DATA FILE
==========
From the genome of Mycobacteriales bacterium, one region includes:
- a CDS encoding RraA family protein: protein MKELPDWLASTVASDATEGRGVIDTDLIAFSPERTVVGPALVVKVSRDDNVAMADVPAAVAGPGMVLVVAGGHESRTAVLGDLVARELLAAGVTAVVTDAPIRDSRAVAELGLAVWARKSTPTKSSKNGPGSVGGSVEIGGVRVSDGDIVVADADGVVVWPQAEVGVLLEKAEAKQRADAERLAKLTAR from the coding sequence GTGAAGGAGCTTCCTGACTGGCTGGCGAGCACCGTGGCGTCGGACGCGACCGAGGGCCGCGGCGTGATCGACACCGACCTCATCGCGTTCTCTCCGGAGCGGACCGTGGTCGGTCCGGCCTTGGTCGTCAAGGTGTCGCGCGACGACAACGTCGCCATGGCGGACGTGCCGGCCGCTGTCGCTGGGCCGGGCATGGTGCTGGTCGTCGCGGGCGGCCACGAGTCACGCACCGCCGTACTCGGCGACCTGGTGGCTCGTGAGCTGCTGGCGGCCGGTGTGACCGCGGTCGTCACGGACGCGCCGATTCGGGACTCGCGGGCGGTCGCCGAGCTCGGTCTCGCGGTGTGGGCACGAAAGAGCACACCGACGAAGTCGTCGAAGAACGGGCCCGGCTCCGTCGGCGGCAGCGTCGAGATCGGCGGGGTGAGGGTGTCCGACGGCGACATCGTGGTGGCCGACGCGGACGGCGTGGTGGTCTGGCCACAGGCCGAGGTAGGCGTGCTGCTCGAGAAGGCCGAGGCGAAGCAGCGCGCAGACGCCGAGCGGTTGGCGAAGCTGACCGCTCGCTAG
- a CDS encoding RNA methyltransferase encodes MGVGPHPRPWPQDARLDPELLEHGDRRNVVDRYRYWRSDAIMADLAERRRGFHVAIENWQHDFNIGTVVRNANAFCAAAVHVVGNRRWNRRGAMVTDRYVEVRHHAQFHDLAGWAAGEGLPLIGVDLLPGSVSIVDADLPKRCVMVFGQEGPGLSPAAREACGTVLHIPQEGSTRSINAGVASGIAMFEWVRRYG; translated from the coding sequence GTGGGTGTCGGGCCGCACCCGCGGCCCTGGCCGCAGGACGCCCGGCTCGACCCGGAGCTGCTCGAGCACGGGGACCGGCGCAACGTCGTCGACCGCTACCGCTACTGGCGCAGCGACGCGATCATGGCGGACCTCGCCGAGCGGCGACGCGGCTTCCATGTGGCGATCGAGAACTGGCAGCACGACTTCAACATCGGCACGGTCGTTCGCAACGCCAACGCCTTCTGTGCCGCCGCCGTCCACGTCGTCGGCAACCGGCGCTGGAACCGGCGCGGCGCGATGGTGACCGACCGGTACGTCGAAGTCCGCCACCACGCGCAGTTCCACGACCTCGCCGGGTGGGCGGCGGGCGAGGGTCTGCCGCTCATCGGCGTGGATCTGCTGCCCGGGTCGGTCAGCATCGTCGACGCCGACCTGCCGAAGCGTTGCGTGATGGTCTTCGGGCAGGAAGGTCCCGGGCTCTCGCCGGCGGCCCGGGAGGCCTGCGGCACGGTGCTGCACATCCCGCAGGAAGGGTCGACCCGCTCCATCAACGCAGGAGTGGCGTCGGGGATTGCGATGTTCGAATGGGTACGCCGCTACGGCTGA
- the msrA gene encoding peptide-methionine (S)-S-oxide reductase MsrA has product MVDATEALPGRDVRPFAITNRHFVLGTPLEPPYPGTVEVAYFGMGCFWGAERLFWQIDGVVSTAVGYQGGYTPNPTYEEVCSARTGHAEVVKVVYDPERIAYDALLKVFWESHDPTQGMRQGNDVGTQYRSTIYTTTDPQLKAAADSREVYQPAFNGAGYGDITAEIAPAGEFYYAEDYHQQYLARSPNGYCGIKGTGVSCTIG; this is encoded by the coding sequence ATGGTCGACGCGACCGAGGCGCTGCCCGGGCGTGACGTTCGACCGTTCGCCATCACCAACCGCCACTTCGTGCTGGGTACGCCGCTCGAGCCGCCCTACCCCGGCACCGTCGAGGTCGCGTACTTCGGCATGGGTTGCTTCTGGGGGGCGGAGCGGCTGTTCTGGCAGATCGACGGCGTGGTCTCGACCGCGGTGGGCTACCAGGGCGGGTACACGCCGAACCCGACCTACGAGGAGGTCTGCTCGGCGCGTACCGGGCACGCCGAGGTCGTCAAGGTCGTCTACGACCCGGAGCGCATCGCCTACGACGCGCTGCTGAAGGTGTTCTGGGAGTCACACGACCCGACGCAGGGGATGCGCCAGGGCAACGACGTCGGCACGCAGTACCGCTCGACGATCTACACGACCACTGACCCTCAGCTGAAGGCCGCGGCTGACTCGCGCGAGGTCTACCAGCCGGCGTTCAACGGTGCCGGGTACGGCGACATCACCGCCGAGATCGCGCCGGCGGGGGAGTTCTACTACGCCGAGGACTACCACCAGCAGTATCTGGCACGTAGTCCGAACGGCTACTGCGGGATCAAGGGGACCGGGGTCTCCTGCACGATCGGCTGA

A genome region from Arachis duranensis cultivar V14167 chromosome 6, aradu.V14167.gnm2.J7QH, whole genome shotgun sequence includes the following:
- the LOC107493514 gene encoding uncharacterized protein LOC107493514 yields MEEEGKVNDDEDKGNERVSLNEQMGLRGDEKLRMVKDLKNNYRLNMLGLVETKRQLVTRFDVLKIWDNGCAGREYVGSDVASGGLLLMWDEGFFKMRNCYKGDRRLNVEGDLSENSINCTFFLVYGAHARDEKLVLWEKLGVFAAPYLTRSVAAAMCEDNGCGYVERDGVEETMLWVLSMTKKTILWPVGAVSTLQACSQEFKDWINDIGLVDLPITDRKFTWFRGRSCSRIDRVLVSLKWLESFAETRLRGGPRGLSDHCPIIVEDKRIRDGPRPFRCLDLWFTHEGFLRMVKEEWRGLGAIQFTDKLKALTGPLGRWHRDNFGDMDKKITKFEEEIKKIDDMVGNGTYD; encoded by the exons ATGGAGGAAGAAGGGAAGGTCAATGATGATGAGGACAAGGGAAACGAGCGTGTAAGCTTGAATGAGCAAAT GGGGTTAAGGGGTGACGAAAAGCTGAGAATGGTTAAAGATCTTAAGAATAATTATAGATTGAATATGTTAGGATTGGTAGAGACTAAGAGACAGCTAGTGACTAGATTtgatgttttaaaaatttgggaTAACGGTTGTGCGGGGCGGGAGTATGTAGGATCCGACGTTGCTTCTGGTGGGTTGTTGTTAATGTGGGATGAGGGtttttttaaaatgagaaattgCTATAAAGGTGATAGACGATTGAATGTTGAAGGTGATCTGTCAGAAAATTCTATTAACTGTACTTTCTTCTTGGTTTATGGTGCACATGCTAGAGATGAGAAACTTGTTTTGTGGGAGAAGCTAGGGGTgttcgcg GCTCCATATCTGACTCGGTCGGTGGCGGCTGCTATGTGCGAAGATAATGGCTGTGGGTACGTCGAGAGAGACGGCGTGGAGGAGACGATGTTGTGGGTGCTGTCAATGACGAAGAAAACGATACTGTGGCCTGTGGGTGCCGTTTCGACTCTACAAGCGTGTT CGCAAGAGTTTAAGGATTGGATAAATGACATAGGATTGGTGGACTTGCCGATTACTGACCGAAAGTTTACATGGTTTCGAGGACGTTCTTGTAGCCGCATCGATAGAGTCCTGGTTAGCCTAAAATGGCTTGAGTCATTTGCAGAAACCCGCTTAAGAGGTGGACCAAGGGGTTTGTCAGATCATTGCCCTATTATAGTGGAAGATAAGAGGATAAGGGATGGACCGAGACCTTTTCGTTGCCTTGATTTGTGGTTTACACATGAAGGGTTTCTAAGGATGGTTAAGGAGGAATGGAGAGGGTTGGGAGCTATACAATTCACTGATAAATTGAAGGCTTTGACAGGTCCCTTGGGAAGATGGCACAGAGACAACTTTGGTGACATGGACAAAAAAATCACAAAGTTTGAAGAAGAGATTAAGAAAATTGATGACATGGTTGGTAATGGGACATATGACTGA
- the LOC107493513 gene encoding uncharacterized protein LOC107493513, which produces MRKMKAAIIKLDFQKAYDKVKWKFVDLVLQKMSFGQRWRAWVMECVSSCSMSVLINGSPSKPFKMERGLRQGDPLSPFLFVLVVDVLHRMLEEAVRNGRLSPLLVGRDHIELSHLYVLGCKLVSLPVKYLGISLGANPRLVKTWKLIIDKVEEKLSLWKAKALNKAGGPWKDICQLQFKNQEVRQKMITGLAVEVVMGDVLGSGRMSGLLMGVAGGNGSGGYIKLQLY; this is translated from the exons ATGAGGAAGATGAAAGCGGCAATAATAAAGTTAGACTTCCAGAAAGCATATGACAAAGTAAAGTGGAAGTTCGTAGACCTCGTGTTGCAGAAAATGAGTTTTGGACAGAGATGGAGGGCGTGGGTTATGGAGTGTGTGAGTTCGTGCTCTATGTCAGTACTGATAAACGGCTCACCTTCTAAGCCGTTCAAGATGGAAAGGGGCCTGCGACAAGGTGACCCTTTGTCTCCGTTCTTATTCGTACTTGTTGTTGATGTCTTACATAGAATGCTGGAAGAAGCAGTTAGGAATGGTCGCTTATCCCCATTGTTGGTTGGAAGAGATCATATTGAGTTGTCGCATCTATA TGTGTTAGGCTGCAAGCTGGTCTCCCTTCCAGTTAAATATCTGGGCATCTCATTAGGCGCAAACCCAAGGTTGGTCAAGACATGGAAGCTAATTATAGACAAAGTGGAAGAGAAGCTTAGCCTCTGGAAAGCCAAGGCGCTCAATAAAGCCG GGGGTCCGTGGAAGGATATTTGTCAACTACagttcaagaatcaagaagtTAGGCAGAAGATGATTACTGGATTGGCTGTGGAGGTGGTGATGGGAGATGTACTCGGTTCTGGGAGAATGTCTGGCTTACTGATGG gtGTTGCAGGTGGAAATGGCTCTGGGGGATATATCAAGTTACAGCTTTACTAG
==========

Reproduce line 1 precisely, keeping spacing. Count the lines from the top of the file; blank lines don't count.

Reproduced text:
From the genome of Mycobacteriales bacterium, one region includes: